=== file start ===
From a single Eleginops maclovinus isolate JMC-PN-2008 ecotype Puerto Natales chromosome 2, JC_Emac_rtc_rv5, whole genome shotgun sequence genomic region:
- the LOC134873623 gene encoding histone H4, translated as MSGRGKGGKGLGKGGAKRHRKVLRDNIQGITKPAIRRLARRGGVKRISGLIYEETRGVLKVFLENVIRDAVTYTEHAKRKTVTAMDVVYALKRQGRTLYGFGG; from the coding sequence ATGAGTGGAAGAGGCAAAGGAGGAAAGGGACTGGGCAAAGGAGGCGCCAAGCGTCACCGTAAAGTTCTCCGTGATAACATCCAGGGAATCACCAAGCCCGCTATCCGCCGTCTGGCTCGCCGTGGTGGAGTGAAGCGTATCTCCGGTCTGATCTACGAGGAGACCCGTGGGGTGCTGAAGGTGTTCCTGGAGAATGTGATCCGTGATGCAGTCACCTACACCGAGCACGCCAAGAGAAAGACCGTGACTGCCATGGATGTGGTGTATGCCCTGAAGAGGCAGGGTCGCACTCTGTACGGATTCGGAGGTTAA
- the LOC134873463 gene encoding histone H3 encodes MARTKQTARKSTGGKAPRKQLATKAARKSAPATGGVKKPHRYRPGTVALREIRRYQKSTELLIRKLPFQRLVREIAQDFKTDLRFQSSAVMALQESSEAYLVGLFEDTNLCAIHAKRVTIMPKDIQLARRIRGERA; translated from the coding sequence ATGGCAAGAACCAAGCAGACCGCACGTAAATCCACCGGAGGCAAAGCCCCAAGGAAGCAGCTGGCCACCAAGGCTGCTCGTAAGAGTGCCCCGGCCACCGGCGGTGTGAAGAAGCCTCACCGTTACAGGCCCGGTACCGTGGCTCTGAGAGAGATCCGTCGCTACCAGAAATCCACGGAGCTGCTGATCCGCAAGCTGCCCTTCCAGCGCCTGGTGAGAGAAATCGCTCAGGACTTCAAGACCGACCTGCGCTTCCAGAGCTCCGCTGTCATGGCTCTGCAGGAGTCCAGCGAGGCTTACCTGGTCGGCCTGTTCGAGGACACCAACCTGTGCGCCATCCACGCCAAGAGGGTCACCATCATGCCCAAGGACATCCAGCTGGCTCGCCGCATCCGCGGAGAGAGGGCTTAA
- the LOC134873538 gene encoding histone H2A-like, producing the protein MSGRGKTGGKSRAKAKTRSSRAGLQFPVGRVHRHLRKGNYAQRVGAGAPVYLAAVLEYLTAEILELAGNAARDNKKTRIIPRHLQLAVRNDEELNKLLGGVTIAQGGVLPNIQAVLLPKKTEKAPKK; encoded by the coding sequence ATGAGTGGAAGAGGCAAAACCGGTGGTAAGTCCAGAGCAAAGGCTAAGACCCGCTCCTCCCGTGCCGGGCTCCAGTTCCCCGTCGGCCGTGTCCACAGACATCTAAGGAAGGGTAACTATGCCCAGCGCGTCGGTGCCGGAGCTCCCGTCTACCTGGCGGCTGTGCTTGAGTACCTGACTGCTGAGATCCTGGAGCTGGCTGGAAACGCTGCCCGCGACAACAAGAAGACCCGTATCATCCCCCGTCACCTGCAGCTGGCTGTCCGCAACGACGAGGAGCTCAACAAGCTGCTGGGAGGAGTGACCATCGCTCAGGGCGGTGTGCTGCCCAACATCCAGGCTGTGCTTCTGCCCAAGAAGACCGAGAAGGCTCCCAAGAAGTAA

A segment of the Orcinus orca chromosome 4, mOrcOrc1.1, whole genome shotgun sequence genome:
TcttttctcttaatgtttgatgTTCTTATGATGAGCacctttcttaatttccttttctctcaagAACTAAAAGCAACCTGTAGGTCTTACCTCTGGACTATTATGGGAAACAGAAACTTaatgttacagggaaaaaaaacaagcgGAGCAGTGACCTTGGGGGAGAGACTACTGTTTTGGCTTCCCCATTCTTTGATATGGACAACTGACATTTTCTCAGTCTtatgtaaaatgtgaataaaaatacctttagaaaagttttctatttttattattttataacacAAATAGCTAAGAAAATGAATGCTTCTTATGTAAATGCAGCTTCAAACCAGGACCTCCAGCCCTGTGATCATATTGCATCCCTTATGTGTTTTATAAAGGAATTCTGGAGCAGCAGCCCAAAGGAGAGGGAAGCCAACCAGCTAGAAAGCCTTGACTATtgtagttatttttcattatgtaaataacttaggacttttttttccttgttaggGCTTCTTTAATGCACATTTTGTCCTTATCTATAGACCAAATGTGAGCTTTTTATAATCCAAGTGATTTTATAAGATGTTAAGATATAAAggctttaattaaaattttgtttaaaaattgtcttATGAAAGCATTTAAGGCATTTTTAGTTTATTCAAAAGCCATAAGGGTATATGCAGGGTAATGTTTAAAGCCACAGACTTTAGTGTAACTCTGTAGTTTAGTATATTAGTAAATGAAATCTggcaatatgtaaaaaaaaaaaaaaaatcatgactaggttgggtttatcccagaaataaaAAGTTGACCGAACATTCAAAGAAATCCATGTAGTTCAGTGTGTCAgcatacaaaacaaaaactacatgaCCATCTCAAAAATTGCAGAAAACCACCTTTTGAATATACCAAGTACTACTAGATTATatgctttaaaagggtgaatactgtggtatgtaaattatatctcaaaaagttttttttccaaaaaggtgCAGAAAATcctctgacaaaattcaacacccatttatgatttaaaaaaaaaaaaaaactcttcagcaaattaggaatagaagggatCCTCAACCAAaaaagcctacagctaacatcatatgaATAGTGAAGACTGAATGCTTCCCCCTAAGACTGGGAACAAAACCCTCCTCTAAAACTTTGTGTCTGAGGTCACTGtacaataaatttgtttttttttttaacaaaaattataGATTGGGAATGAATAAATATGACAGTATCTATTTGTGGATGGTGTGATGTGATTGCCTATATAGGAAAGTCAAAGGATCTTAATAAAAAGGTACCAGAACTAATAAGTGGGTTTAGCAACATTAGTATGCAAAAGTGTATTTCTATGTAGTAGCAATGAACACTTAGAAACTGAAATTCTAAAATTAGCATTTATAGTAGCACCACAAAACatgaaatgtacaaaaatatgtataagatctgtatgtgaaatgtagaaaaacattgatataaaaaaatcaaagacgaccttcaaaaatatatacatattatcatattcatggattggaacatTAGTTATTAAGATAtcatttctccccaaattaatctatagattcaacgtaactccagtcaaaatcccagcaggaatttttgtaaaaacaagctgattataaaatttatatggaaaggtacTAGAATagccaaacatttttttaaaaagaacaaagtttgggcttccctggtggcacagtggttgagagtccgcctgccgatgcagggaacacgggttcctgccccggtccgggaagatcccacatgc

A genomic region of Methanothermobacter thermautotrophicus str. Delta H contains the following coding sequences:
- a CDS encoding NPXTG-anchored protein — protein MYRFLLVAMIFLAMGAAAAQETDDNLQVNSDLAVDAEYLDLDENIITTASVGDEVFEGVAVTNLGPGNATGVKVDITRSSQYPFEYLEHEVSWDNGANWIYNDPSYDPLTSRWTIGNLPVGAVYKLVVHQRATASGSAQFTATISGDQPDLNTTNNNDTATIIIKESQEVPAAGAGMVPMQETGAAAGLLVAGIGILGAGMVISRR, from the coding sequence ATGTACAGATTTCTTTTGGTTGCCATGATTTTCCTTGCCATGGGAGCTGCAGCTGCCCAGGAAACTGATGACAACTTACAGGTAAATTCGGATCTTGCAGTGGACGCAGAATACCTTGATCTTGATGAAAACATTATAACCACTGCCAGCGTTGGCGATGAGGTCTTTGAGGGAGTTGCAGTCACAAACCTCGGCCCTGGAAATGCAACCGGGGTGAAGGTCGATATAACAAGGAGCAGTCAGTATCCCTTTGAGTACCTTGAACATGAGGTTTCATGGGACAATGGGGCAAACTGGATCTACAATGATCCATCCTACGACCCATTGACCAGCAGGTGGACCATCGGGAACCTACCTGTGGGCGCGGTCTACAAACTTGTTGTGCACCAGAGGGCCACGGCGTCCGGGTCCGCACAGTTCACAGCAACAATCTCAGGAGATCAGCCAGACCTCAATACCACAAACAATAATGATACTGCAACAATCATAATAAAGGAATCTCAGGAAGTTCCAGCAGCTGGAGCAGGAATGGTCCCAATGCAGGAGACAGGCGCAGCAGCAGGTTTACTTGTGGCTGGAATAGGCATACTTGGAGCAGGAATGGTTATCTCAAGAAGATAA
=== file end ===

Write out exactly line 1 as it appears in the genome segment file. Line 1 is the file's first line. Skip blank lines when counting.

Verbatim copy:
From a single Eleginops maclovinus isolate JMC-PN-2008 ecotype Puerto Natales chromosome 2, JC_Emac_rtc_rv5, whole genome shotgun sequence genomic region: